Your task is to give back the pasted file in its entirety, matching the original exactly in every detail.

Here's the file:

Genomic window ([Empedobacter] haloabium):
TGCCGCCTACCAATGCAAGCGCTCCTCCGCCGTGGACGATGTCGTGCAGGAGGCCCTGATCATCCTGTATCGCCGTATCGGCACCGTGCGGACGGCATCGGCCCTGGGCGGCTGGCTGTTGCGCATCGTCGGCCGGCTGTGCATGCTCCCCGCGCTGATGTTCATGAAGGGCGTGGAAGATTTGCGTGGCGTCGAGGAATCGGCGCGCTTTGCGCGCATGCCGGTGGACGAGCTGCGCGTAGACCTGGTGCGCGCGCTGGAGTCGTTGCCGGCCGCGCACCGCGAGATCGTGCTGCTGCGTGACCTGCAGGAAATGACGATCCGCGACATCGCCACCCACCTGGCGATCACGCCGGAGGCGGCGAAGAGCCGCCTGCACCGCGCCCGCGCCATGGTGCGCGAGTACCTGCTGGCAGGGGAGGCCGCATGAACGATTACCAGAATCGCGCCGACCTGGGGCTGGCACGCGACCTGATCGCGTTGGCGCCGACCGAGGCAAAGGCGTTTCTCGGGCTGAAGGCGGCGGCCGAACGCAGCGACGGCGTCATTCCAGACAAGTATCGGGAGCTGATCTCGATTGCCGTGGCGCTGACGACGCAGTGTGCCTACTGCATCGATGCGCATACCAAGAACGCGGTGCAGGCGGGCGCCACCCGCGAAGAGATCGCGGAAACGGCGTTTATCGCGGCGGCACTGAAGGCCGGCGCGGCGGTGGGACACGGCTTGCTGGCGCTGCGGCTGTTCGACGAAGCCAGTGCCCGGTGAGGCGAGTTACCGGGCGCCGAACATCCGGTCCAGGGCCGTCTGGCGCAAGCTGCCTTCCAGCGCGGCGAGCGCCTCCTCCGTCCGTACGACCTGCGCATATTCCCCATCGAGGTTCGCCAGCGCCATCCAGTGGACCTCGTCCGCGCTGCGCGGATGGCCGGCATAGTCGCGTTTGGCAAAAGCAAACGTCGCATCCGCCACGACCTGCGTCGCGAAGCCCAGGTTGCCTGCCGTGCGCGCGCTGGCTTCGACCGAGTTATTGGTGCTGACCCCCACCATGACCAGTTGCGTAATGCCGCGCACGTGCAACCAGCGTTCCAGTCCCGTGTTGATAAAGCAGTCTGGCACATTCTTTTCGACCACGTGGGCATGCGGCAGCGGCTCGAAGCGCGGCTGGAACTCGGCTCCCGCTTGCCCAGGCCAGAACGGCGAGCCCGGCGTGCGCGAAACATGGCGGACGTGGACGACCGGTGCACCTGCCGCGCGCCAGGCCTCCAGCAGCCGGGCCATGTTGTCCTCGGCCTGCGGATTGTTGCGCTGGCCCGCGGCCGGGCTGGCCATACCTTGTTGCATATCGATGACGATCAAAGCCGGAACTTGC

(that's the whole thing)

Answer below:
Genomic window ([Empedobacter] haloabium):
TGCCGCCTACCAATGCAAGCGCTCCTCCGCCGTGGACGATGTCGTGCAGGAGGCCCTGATCATCCTGTATCGCCGTATCGGCACCGTGCGGACGGCATCGGCCCTGGGCGGCTGGCTGTTGCGCATCGTCGGCCGGCTGTGCATGCTCCCCGCGCTGATGTTCATGAAGGGCGTGGAAGATTTGCGTGGCGTCGAGGAATCGGCGCGCTTTGCGCGCATGCCGGTGGACGAGCTGCGCGTAGACCTGGTGCGCGCGCTGGAGTCGTTGCCGGCCGCGCACCGCGAGATCGTGCTGCTGCGTGACCTGCAGGAAATGACGATCCGCGACATCGCCACCCACCTGGCGATCACGCCGGAGGCGGCGAAGAGCCGCCTGCACCGCGCCCGCGCCATGGTGCGCGAGTACCTGCTGGCAGGGGAGGCCGCATGAACGATTACCAGAATCGCGCCGACCTGGGGCTGGCACGCGACCTGATCGCGTTGGCGCCGACCGAGGCAAAGGCGTTTCTCGGGCTGAAGGCGGCGGCCGAACGCAGCGACGGCGTCATTCCAGACAAGTATCGGGAGCTGATCTCGATTGCCGTGGCGCTGACGACGCAGTGTGCCTACTGCATCGATGCGCATACCAAGAACGCGGTGCAGGCGGGCGCCACCCGCGAAGAGATCGCGGAAACGGCGTTTATCGCGGCGGCACTGAAGGCCGGCGCGGCGGTGGGACACGGCTTGCTGGCGCTGCGGCTGTTCGACGAAGCCAGTGCCCGGTGAGGCGAGTTACCGGGCGCCGAACATCCGGTCCAGGGCCGTCTGGCGCAAGCTGCCTTCCAGCGCGGCGAGCGCCTCCTCCGTCCGTACGACCTGCGCATATTCCCCATCGAGGTTCGCCAGCGCCATCCAGTGGACCTCGTCCGCGCTGCGCGGATGGCCGGCATAGTCGCGTTTGGCAAAAGCAAACGTCGCATCCGCCACGACCTGCGTCGCGAAGCCCAGGTTGCCTGCCGTGCGCGCGCTGGCTTCGACCGAGTTATTGGTGCTGACCCCCACCATGACCAGTTGCGTAATGCCGCGCACGTGCAACCAGCGTTCCAGTCCCGTGTTGATAAAGCAGTCTGGCACATTCTTTTCGACCACGTGGGCATGCGGCAGCGGCTCGAAGCGCGGCTGGAACTCGGCTCCCGCTTGCCCAGGCCAGAACGGCGAGCCCGGCGTGCGCGAAACATGGCGGACGTGGACGACCGGTGCACCTGCCGCGCGCCAGGCCTCCAGCAGCCGGGCCATGTTGTCCTCGGCCTGCGGATTGTTGCGCTGGCCCGCGGCCGGGCTGGCCATACCTTGTTGCATATCGATGACGATCAAAGCCGGAACTTGC